As a storytelling device, it actually went extremely well. The bad guys got to "take over" and have some fun, but the good guys fought back and regained control about halfway in. Plays up the struggle for power angle, as well as saves that night's show by allowing some legitimate matches to be booked for the main event rather than everything being horribly one-sided squash matches. Also provided for some much needed poetic justice, and helps to keep from giving the heels too much of a push when the point is to get the members of the Front Line over. Even in the segment where they were in complete control, they pointed out an internal power struggle within the group to keep it from being completely one-sided.
I also noticed something very interesting during the main event. The match featured a tough minority tag team called LAX - the Latin American Xchange. Their big gimmick has always been about how they're held back and oppressed, how they're fighting for all the Latino nation, and up until the recent set redesign they even came through a separate entrance next to the Spanish announce team in protest, while videos of Che Guevara and other struggles of the Latino people played in the background. Even their finishers are things such as the "Gringo Killa" and the "Border Toss".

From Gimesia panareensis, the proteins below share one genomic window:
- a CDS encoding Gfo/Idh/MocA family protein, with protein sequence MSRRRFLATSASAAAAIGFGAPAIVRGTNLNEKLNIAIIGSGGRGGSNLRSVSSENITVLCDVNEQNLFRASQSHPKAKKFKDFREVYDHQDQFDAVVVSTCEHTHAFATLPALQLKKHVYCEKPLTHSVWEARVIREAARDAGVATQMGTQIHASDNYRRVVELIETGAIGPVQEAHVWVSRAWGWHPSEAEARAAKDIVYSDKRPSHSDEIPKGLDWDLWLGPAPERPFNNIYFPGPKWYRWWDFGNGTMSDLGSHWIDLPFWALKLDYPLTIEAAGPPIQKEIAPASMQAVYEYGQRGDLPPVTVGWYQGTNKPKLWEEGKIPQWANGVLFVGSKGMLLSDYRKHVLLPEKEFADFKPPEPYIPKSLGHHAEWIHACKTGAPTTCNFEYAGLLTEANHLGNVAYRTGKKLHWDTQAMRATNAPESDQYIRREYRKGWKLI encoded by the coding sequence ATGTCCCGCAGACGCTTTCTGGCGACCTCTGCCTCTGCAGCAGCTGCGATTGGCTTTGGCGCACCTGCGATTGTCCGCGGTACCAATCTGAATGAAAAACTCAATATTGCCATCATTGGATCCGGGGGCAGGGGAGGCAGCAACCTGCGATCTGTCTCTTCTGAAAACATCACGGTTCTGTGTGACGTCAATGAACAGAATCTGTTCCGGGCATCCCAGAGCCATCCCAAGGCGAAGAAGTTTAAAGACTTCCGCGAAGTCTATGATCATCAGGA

Homicide and Hernandez came down the ramp, flashing gang signs while some hip-hop beats blared over the loudspeaker. "To Live and Die in LAX" was one of the key refrains, and one of the main slogans used on all their merchandise. I've seen and heard that numerous times in the past, never thinking much of it other than it sounded all tough and urban. But suddenly it hit me exactly where I've heard that phrase before:
You cannot imagine how hard I laughed once I made that mental connection. XD